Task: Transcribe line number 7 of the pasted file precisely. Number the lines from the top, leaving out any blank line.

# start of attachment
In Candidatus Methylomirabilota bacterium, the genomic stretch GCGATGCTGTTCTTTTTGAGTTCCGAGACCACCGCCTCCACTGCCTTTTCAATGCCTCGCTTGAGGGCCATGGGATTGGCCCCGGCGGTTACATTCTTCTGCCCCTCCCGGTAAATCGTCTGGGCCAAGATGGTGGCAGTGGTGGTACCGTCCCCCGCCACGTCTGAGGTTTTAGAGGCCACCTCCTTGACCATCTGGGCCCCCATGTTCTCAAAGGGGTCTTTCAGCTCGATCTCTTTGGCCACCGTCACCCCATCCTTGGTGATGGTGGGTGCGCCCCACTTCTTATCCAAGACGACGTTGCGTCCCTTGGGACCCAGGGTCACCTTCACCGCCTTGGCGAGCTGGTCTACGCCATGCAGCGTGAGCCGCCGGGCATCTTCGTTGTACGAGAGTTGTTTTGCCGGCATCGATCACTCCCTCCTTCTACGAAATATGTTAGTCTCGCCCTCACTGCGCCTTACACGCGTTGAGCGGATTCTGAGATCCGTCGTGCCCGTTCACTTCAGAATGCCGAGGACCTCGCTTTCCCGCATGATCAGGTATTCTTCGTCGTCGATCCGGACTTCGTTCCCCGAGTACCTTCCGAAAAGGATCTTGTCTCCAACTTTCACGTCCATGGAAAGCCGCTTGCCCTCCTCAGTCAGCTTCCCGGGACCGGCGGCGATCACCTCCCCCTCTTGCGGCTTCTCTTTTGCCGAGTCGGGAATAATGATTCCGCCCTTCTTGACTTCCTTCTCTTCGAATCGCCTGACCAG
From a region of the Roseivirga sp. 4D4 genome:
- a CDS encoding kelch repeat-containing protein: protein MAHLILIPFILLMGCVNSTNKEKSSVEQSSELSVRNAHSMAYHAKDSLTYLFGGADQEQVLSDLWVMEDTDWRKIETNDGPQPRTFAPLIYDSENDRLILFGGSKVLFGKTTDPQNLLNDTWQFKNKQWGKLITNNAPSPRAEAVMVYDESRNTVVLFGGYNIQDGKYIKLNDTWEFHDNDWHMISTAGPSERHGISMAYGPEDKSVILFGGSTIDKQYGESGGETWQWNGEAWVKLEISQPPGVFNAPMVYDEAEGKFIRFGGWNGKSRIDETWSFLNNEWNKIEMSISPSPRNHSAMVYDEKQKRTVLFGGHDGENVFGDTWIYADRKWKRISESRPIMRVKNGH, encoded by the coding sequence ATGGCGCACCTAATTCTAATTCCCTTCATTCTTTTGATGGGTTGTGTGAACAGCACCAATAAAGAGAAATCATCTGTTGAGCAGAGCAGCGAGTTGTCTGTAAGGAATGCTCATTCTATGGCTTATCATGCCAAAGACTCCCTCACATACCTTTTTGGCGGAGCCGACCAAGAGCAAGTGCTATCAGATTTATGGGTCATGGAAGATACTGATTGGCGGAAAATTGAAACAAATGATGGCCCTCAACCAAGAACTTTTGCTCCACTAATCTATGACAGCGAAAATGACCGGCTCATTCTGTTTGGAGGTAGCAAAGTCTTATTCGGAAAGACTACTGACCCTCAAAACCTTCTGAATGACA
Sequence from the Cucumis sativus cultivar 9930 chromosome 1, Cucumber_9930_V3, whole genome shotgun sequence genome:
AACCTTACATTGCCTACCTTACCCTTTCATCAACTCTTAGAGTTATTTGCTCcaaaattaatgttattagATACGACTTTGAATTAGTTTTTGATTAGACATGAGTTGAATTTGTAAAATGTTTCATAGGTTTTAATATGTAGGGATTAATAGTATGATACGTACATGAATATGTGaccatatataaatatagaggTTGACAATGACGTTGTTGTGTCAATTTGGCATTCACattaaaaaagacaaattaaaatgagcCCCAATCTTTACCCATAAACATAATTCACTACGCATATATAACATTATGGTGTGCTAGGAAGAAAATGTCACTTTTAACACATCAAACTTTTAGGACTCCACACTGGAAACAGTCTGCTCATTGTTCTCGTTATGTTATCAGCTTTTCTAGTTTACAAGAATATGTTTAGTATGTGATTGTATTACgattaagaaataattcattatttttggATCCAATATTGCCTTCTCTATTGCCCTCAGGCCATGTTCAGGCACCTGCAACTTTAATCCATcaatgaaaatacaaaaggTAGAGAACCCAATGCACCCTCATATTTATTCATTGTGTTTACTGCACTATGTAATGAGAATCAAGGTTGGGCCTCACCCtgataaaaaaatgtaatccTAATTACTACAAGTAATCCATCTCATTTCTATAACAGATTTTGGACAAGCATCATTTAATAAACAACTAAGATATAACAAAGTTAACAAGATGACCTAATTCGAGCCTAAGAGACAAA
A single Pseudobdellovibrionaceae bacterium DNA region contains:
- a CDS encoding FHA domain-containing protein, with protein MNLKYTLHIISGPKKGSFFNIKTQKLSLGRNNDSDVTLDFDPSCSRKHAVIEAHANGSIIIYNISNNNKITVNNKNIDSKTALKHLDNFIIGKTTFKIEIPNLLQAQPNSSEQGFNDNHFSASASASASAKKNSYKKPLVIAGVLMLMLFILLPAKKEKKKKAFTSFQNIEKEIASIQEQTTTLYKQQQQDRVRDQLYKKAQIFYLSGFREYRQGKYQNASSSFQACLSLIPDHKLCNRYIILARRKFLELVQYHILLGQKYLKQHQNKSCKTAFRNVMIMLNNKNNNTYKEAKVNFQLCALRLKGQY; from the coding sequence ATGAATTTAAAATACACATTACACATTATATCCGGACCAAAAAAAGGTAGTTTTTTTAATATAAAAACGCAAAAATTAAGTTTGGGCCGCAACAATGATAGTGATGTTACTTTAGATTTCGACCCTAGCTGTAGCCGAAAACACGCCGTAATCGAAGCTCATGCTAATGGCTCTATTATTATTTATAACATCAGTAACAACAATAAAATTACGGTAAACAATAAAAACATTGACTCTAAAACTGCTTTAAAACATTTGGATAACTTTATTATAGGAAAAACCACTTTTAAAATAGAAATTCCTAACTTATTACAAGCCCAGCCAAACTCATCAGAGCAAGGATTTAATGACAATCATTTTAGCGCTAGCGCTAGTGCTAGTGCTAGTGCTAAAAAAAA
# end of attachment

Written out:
- a CDS encoding FHA domain-containing protein, with protein MNLKYTLHIISGPKKGSFFNIKTQKLSLGRNNDSDVTLDFDPSCSRKHAVIEAHANGSIIIYNISNNNKITVNNKNIDSKTALKHLDNFIIGKTTFKIEIPNLLQAQPNSSEQGFNDNHFSASASASASAKKNSYKKPLVIAGVLMLMLFILLPAKKEKKKKAFTSFQNIEKEIASIQEQTTTLYKQQQQDRVRDQLYKKAQIFYLSGFREYRQGKYQNASSSFQACLSLIPDHKLCNRYIILARRKFLELVQYHILLGQKYLKQHQNKSCKTAFRNVMIMLNNKNNNTYKEAKVNFQLCALRLKGQY; from the coding sequence ATGAATTTAAAATACACATTACACATTATATCCGGACCAAAAAAAGGTAGTTTTTTTAATATAAAAACGCAAAAATTAAGTTTGGGCCGCAACAATGATAGTGATGTTACTTTAGATTTCGACCCTAGCTGTAGCCGAAAACACGCCGTAATCGAAGCTCATGCTAATGGCTCTATTATTATTTATAACATCAGTAACAACAATAAAATTACGGTAAACAATAAAAACATTGACTCTAAAACTGCTTTAAAACATTTGGATAACTTTATTATAGGAAAAACCACTTTTAAAATAGAAATTCCTAACTTATTACAAGCCCAGCCAAACTCATCAGAGCAAGGATTTAATGACAATCATTTTAGCGCTAGCGCTAGTGCTAGTGCTAGTGCTAAAAAAAA